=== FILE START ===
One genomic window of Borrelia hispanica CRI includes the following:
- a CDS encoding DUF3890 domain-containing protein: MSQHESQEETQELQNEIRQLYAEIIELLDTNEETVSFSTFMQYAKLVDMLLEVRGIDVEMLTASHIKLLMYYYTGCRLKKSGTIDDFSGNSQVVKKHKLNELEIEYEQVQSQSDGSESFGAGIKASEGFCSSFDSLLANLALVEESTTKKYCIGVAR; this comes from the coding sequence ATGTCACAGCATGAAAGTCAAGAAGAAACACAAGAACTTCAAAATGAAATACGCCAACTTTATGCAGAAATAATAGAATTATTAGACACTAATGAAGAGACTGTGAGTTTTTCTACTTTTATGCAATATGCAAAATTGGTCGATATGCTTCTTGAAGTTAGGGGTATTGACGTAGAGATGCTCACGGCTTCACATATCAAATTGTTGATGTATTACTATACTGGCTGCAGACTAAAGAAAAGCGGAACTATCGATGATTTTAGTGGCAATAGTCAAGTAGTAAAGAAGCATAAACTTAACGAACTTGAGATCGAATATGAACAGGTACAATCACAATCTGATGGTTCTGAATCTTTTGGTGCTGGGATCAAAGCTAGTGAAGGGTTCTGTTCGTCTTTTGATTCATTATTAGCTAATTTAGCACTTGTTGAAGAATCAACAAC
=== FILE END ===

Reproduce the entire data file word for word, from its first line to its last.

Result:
One genomic window of Borrelia hispanica CRI includes the following:
- a CDS encoding DUF3890 domain-containing protein: MSQHESQEETQELQNEIRQLYAEIIELLDTNEETVSFSTFMQYAKLVDMLLEVRGIDVEMLTASHIKLLMYYYTGCRLKKSGTIDDFSGNSQVVKKHKLNELEIEYEQVQSQSDGSESFGAGIKASEGFCSSFDSLLANLALVEESTTKKYCIGVAR; this comes from the coding sequence ATGTCACAGCATGAAAGTCAAGAAGAAACACAAGAACTTCAAAATGAAATACGCCAACTTTATGCAGAAATAATAGAATTATTAGACACTAATGAAGAGACTGTGAGTTTTTCTACTTTTATGCAATATGCAAAATTGGTCGATATGCTTCTTGAAGTTAGGGGTATTGACGTAGAGATGCTCACGGCTTCACATATCAAATTGTTGATGTATTACTATACTGGCTGCAGACTAAAGAAAAGCGGAACTATCGATGATTTTAGTGGCAATAGTCAAGTAGTAAAGAAGCATAAACTTAACGAACTTGAGATCGAATATGAACAGGTACAATCACAATCTGATGGTTCTGAATCTTTTGGTGCTGGGATCAAAGCTAGTGAAGGGTTCTGTTCGTCTTTTGATTCATTATTAGCTAATTTAGCACTTGTTGAAGAATCAACAAC